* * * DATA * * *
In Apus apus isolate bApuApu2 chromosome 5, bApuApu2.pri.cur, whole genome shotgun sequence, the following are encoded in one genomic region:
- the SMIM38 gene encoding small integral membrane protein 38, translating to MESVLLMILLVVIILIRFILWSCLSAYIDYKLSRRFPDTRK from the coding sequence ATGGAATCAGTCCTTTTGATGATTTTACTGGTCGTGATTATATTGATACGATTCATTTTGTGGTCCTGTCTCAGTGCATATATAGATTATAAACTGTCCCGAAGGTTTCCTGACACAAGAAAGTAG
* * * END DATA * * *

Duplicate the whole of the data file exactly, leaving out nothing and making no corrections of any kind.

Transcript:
In Apus apus isolate bApuApu2 chromosome 5, bApuApu2.pri.cur, whole genome shotgun sequence, the following are encoded in one genomic region:
- the SMIM38 gene encoding small integral membrane protein 38, translating to MESVLLMILLVVIILIRFILWSCLSAYIDYKLSRRFPDTRK from the coding sequence ATGGAATCAGTCCTTTTGATGATTTTACTGGTCGTGATTATATTGATACGATTCATTTTGTGGTCCTGTCTCAGTGCATATATAGATTATAAACTGTCCCGAAGGTTTCCTGACACAAGAAAGTAG